From fertility goddesses to Nineties supermodels, Anna Ginsburg’s short film is a must-see.
Anna Ginsburg’s What Is Beauty is a labour of love. Clocking in at nearly three minutes, the animated short film – commissioned by CNN for International’s Women Day – is entirely hand-drawn, with 12.5 drawings making up each second.
Each frame shows dusky blue bodies in constant motion, capturing over 30,000 years of changing beauty standards. Mayan fertility goddesses morph into reclining Renaissance women with thick thighs and dimpled stomachs; the recognisable hourglass silhouette of Marilyn Monroe mutates into to the familiar big-boobs-and-bum look that’s currently in vogue. The pressure to look a certain way never ends, Ginsburg’s mutating figures silently say: it only changes shape.
It’s that perpetually raised bar that inspired the 28-year-old animation director to make the visuals in the first place.
“My little sister has really extreme anorexia,” Ginsburg tells stylist.co.uk. “It made me think about her perception of the ultimate beautiful woman when she was 12, which is when she started suffering. Yet my other sister is now looking at what [body image] she wants and her ideals are totally different, only [eight] years later. She wants a big bum and boobs and a non-existent waist, whereas her older sister wanted to be skeletal.
“It gave me a newfound love and appreciation for my relationship with my own body but it also made me feel incredibly protective, especially over young women. I wanted to communicate something about how quickly this ideal [of female beauty] is changing and how trying to keep up can have devastating consequences.”
Watch: What Is Beauty by Anna Ginsburg
She’s succeeded. The short is beautiful but it also hits like a quiet punch to the stomach. It’s one thing to be vaguely be aware how fickle and fleeting our appreciation of different types of women is; it’s another to see the evidence laid swirling in front of you.
Ginsburg is keen to emphasise she’s not trying to point the finger at any of the bodies referenced in the video (among others, there are clear references to notables like Grace Jones, Kim Kardashian and Twiggy). The women are not to blame; it’s the society that puts them on a pedestal that’s at fault.
“I was very aware that throughout history, the ideals changed but within those changes, the ideal is still unattainable,” she explains. “I remember an image of a Renaissance woman from when I was young. The boobs were perfectly pert circles that were really far apart and even though looking back we celebrate the curves [in those images], the pear shape looked physically impossible. It really stuck with me.”
When asked if she picked up on any patterns in the evolution of beauty during her arduous creation process, Ginsburg pauses.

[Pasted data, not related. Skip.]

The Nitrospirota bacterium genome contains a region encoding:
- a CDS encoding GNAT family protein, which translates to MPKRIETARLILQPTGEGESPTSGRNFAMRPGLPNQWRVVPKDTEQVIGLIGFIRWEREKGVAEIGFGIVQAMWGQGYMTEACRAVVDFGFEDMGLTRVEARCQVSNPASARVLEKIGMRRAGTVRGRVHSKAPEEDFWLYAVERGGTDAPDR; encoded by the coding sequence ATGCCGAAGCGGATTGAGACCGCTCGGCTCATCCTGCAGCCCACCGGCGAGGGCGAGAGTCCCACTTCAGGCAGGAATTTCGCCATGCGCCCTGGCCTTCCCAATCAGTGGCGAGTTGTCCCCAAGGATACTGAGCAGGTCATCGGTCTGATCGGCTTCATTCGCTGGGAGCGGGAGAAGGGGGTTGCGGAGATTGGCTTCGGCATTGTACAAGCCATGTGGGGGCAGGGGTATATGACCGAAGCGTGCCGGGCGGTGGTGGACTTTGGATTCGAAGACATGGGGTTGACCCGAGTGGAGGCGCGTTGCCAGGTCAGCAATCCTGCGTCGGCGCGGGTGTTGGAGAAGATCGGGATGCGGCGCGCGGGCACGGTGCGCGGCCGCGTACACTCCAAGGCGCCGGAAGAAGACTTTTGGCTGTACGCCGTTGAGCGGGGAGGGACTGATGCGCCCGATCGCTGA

“I think the main thing I could draw from [the project] is the power of imagery,” she says slowly. “What you consume every day is what you are told to believe is beautiful. In Ancient Greece, the male image was the pinnacle of beauty – sculptures were men and male athletes were put on a pedestal. So if you were a women with small breasts and large hips and shoulders, that was the body type ideal. Women were binding their boobs and trying to make themselves have V-shaped bodies.”
Beauty, Ginsburg believes, doesn’t really exist. “It’s a set of [selected images]. It’s not that one thing is beautiful and another isn’t – there’s not much rhyme or reason to [what’s considered beautiful]. It just seems to be influenced by the loudest voice in the culture at the time. As human beings, we like to copy. It’s about being aware that the images we’re consuming are not reality.”
“Maybe there could be a self-imposed diet of images where you feed yourself diversity to keep yourself healthy or realistic,” she wonders. “You can find imagery all over the internet of people with different body types looking beautiful – they’re just not necessarily the people with 100 million followers.”
As for the film itself, Ginsburg says the weight of the subject matter makes it unlike her previous work, which includes shorts like Private Parts – a talking heads documentary made for Channel 4 and fronted by animated genitals.
“I do tend to make joyful, funny things,” she observes. “This is a lot more serious, it feels more like a piece of art, so it’s quite new. It was a really emotional process because I feel so protective of young women at the moment. It’s basically for my sister who’s ill – it’s her birthday today. I’m going to call her and show her.”
Ultimately, she says, What Is Beauty is “a love letter to female bodies”.
“The main thing I want is to provide context to the bigger picture of objectification. I’m not saying ‘love yourself’ because society makes that almost impossible as a woman. I’m [saying] remember how fast the definition of beauty evolves. At one point your body was the pièce de résistance.”
Images: Anna Ginsburg